Elderly man in Yishun begs for money to see doctor, ends up spending it on lottery tickets

PHOTO: Lianhe Zaobao reader

We all know that beggars shouldn't be choosers. Well, this "beggar" didn't realise that he probably shouldn't be gambling away donations either.

The modus operandi of one elderly swindler in Yishun was exposed when a Lianhe Zaobao reader tailed him after spotting him begging for money on Oct 31.

The reader, known only as Deng, 73, said the man, who appeared to be in his 80s, stood at the entrance of Northpoint City and told passersby that he "had no home, no one to care for him and no money to eat".

The man also claimed that he was sick and said he did not have money to visit a doctor.

"When he spoke, his voice would waver. He also had to lean against a pillar to stabilise himself. He looked very weak and pitiful," Deng told the Chinese daily.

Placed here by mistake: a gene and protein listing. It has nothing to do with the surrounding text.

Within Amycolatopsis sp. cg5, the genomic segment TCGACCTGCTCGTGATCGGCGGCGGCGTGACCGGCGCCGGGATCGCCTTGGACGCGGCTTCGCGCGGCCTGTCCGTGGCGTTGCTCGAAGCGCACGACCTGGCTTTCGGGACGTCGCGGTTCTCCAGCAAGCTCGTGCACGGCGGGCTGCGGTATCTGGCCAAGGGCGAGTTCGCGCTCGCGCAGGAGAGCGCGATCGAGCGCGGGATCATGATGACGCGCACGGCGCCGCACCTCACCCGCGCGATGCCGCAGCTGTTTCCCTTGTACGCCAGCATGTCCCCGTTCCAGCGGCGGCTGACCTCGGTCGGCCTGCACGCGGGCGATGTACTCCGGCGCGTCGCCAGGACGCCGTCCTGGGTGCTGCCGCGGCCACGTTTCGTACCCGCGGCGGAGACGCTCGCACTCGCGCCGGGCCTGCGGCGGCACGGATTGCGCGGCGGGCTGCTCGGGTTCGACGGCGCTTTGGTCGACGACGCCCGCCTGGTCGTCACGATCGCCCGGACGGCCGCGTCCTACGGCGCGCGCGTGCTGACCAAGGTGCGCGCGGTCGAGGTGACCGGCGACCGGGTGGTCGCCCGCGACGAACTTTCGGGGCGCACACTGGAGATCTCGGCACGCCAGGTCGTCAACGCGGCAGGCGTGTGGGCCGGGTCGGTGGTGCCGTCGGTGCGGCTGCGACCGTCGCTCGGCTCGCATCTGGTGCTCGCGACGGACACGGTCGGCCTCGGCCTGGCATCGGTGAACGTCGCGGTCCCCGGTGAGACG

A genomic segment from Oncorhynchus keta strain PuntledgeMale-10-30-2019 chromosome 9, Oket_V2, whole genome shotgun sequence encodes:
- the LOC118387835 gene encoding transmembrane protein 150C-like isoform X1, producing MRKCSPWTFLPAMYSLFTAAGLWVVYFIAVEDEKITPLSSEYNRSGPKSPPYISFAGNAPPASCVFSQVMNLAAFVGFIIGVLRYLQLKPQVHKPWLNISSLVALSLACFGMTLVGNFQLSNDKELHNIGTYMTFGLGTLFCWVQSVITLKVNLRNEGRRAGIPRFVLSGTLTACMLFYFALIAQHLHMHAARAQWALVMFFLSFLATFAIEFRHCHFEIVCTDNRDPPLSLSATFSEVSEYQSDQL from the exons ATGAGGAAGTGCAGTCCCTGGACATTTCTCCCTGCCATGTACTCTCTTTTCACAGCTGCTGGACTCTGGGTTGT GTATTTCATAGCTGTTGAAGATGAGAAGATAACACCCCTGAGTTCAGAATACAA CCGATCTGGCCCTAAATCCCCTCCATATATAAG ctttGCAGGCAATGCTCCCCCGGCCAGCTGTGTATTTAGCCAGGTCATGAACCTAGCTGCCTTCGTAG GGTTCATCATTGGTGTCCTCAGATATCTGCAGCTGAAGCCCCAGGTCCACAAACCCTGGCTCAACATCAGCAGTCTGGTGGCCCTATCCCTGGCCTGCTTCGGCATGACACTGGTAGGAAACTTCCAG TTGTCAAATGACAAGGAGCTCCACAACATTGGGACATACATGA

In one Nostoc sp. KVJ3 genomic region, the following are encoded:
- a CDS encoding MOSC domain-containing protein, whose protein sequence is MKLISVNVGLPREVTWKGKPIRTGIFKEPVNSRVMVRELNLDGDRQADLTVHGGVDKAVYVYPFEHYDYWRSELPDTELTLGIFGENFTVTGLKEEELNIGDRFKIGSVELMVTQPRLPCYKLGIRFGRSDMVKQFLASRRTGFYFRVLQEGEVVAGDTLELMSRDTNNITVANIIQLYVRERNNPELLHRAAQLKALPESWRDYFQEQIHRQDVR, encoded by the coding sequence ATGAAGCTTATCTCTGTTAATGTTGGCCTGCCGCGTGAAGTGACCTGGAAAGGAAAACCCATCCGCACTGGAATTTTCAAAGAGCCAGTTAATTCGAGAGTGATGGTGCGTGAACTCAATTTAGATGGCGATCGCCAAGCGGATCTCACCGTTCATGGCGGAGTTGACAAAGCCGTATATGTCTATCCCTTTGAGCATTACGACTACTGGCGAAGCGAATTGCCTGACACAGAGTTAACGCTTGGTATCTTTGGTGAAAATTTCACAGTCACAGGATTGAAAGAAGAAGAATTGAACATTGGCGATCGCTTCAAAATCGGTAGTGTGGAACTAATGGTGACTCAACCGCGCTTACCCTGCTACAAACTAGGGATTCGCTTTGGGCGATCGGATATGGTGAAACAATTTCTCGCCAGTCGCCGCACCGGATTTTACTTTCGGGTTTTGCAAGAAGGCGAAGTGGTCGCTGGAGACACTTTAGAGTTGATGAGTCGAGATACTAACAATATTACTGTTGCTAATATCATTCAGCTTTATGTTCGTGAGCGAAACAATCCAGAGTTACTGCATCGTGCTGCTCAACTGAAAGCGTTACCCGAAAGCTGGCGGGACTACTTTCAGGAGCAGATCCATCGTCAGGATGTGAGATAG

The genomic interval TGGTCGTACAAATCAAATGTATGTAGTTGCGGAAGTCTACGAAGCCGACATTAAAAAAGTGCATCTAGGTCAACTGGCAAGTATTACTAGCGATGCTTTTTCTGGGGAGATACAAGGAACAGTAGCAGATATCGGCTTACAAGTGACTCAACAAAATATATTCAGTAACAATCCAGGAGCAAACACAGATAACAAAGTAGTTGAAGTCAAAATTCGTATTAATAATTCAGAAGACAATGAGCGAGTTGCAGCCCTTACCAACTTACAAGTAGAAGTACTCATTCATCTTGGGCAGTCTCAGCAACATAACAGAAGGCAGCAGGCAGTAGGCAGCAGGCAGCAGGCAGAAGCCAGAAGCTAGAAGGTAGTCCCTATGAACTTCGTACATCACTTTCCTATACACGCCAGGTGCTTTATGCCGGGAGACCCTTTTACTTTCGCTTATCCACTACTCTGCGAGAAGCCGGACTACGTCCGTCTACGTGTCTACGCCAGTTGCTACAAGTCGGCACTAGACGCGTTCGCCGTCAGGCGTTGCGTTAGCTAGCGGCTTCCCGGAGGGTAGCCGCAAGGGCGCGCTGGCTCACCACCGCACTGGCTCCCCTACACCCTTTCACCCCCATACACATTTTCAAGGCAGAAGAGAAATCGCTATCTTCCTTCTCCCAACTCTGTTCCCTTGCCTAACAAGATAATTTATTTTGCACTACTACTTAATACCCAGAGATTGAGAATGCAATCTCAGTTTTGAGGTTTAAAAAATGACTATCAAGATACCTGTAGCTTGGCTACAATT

But when one passerby offered to accompany the man to a doctor, he rejected her and asked the woman for cash instead.

In just 10 minutes, the man received donations from seven or eight good Samaritans, who each gave him two to five dollars.

Unaware that Deng had been observing him, the man then dropped the act and made his way to a nearby bus stop, all traces of his sickly demeanour gone.

Getting suspicious of the man, Deng tailed him all the way to a Singapore Pools outlet.

To his indignation, the man pulled out the donations that he had received and spent them on lottery tickets.

Deng then called the police and reported the incident.

The man was questioned by police officers who arrived on the scene shortly, said Deng.

When visited by reporters at a flat in Yishun, the man, who remains unnamed, denied that he had been begging.

He also said that he lives in Sembawang and only came to Yishun to visit his friends.

Under the Destitute Persons Act, any person found begging in a public place may be admitted into a welfare home if they are found to have no means of subsistence.

However, habitual beggars that cause annoyance in public multiple times may be fined up to $3,000 or jailed up to two years.

kimberlylim@asiaone.com

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